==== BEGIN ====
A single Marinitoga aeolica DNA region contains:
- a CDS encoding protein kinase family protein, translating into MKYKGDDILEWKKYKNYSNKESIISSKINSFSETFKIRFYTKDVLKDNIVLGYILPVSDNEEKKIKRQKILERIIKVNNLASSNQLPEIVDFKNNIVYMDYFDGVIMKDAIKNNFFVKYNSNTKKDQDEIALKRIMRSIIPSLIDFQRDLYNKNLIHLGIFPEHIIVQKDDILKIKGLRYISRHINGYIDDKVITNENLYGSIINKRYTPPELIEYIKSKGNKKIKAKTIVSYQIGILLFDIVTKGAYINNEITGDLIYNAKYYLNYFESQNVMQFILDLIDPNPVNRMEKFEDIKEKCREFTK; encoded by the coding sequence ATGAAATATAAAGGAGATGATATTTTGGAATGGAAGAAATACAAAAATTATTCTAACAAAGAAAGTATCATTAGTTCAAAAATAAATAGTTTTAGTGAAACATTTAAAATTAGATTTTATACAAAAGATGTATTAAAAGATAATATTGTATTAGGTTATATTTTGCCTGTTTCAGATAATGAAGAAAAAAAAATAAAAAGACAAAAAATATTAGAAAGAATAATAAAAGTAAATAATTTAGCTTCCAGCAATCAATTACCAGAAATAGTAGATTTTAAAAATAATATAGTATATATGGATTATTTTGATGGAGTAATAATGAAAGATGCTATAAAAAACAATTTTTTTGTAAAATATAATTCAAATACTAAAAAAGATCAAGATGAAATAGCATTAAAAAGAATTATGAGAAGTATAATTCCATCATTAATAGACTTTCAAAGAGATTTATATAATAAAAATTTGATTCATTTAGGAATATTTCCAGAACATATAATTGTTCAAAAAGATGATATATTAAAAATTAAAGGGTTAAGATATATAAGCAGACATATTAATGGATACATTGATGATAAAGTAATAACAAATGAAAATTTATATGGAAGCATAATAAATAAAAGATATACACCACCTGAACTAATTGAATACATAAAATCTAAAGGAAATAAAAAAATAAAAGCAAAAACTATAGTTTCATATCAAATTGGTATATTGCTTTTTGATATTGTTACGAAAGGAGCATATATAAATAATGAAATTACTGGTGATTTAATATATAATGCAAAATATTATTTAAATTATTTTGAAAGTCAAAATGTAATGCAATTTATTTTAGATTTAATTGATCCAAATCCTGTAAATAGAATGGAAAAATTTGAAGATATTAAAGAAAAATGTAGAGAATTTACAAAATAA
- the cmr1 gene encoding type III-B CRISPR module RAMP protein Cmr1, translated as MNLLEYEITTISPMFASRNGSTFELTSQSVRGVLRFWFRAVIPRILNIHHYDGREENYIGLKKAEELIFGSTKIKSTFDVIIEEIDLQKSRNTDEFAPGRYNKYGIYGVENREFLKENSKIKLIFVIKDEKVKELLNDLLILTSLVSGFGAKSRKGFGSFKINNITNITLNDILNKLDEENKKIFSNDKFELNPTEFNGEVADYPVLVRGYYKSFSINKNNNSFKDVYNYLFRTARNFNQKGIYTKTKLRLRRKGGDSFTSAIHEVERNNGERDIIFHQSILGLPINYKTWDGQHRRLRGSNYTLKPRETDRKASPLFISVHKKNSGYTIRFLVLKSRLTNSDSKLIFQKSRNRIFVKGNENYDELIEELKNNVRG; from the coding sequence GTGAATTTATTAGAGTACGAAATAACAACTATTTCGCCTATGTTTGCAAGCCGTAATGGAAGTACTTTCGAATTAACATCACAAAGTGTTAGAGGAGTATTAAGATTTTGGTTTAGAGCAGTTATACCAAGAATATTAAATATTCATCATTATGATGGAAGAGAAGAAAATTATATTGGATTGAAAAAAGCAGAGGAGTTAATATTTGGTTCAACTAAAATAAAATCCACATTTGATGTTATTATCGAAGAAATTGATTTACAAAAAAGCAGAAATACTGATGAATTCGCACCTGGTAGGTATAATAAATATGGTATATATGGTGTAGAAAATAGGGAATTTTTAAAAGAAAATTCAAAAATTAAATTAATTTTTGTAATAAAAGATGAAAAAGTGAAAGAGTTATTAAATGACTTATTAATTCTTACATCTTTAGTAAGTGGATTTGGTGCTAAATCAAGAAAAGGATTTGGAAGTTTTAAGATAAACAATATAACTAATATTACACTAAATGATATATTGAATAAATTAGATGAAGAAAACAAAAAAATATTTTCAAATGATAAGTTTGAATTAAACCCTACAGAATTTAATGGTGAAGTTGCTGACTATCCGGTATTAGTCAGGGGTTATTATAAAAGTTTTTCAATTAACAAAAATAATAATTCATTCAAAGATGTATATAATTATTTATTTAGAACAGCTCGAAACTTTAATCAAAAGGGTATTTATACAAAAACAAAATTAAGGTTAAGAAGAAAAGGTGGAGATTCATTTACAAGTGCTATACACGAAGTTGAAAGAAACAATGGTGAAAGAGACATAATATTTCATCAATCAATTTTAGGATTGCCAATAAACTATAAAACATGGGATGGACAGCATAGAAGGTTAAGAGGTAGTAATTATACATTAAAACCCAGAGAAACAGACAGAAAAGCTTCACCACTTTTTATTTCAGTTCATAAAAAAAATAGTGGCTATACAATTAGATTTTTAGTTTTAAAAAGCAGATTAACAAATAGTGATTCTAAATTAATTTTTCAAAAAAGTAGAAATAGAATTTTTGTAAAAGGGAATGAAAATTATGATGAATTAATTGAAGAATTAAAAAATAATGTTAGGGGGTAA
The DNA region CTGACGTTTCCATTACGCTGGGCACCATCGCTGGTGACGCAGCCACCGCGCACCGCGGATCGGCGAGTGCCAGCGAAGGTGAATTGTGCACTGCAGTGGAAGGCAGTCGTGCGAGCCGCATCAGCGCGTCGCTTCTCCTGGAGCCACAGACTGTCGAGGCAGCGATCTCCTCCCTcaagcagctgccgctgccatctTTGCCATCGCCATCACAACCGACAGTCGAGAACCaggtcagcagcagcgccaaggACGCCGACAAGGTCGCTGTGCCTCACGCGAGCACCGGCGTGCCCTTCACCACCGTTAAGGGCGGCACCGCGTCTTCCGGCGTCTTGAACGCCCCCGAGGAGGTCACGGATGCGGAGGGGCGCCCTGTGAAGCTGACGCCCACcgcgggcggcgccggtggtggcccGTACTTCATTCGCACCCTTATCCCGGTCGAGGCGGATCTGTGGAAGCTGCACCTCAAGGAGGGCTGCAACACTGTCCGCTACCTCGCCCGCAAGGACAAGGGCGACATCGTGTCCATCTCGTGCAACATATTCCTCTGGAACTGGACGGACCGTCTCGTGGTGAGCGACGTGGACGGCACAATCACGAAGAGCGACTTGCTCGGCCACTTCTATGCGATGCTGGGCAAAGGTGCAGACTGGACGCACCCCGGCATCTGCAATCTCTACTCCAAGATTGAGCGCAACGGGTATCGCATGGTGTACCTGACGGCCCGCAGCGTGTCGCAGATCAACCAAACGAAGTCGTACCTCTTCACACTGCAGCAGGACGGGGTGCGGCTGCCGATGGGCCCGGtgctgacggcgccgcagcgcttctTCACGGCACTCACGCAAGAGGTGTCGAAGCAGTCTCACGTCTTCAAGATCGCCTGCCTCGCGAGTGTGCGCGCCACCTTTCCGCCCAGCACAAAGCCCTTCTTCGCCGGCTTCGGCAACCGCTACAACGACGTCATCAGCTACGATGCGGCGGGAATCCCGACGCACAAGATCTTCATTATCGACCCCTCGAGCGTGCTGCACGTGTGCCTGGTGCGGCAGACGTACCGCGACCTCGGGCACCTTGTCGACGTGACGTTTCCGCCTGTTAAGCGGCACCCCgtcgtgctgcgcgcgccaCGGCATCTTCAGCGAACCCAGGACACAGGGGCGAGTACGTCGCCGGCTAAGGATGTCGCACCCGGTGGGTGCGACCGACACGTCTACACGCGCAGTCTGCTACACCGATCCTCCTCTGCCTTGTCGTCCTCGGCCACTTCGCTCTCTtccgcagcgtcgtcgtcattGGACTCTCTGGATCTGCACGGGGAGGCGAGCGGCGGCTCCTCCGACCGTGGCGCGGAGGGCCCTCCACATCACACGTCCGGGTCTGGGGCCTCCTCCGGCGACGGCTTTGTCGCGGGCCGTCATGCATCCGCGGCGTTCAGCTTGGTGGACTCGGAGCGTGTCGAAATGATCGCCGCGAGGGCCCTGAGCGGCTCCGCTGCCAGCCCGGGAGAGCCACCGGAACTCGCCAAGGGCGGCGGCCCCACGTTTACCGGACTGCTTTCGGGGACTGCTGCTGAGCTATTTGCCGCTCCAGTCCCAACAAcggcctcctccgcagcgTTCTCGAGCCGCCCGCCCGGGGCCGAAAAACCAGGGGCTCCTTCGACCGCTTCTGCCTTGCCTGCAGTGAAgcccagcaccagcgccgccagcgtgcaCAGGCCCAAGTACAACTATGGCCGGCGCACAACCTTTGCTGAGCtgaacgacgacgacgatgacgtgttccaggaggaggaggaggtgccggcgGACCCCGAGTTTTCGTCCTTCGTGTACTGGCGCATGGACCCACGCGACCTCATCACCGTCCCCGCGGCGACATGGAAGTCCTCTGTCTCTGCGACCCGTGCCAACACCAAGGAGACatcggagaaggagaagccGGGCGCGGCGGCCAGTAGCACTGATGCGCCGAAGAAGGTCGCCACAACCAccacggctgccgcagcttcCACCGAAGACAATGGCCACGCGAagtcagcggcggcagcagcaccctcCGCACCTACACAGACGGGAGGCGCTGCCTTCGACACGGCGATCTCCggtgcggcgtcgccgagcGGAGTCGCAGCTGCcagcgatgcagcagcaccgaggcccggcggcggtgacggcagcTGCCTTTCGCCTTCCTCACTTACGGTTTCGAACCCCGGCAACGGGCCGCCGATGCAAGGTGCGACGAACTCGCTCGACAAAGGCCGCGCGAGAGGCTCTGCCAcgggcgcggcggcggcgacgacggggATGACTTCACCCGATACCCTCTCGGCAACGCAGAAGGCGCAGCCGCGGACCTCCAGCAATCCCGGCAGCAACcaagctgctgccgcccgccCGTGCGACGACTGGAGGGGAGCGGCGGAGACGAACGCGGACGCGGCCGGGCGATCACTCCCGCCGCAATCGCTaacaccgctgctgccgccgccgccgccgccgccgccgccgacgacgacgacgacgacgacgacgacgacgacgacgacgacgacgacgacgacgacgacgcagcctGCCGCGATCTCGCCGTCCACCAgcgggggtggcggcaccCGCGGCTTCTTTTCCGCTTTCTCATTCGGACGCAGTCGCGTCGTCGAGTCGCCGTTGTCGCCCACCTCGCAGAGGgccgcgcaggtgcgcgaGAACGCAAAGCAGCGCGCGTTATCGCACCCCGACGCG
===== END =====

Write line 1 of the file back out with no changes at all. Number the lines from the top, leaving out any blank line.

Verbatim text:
A single Marinitoga aeolica DNA region contains: